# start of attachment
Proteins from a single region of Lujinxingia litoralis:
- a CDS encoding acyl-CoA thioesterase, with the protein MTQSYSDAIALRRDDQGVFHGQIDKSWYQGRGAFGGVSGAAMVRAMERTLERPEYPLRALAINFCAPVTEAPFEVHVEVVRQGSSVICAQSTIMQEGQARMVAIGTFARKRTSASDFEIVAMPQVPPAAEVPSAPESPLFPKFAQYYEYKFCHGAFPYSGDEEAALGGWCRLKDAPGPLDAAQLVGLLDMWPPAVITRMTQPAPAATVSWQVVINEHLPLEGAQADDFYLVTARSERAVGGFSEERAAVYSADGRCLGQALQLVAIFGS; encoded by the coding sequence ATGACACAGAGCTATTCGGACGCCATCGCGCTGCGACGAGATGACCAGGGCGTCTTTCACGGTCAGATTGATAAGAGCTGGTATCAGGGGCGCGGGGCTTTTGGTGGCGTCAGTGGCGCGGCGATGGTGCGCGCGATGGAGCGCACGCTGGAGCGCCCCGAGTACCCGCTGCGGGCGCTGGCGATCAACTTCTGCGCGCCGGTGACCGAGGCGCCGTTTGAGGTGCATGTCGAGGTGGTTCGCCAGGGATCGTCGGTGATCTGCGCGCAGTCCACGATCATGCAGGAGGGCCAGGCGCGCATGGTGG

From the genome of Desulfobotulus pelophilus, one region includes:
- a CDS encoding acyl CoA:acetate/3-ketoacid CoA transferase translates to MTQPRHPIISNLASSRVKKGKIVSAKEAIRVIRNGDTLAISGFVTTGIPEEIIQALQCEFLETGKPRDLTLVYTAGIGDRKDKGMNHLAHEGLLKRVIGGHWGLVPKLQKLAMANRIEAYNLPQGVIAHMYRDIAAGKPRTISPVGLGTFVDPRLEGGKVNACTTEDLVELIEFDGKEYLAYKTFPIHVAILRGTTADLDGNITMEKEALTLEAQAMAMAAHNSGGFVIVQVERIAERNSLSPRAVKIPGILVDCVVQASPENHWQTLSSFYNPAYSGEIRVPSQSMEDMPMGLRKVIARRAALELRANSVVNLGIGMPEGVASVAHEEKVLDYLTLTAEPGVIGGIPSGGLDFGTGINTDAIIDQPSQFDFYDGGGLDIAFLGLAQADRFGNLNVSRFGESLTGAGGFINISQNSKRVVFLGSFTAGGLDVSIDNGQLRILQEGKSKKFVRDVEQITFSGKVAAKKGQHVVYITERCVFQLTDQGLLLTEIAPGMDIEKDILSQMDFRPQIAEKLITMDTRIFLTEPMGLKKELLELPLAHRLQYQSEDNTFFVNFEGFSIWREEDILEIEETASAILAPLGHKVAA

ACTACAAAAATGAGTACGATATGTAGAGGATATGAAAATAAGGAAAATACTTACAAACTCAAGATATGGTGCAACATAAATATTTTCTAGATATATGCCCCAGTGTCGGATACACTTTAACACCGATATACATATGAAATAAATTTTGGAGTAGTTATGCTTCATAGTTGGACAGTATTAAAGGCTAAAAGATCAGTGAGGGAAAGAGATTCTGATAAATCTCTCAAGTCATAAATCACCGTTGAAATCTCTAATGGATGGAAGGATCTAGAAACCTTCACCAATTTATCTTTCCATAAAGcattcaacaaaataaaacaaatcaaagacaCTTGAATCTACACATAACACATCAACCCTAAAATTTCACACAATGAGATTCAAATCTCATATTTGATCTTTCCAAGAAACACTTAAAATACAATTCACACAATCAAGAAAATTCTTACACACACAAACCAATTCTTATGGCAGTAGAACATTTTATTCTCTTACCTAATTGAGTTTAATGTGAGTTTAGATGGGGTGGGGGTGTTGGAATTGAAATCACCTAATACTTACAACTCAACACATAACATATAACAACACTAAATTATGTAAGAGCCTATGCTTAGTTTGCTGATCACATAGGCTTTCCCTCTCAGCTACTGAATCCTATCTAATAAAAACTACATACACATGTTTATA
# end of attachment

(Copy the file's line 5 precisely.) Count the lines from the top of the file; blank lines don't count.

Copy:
ACTACAAAAATGAGTACGATATGTAGAGGATATGAAAATAAGGAAAATACTTACAAACTCAAGATATGGTGCAACATAAATATTTTCTAGATATATGCCCCAGTGTCGGATACACTTTAACACCGATATACATATGAAATAAATTTTGGAGTAGTTATGCTTCATAGTTGGACAGTATTAAAGGCTAAAAGATCAGTGAGGGAAAGAGATTCTGATAAATCTCTCAAGTCATAAATCACCGTTGAAATCTCTAATGGATGGAAGGATCTAGAAACCTTCACCAATTTATCTTTCCATAAAGcattcaacaaaataaaacaaatcaaagacaCTTGAATCTACACATAACACATCAACCCTAAAATTTCACACAATGAGATTCAAATCTCATATTTGATCTTTCCAAGAAACACTTAAAATACAATTCACACAATCAAGAAAATTCTTACACACACAAACCAATTCTTATGGCAGTAGAACATTTTATTCTCTTACCTAATTGAGTTTAATGTGAGTTTAGATGGGGTGGGGGTGTTGGAATTGAAATCACCTAATACTTACAACTCAACACATAACATATAACAACACTAAATTATGTAAGAGCCTATGCTTAGTTTGCTGATCACATAGGCTTTCCCTCTCAGCTACTGAATCCTATCTAATAAAAACTACATACACATGTTTATA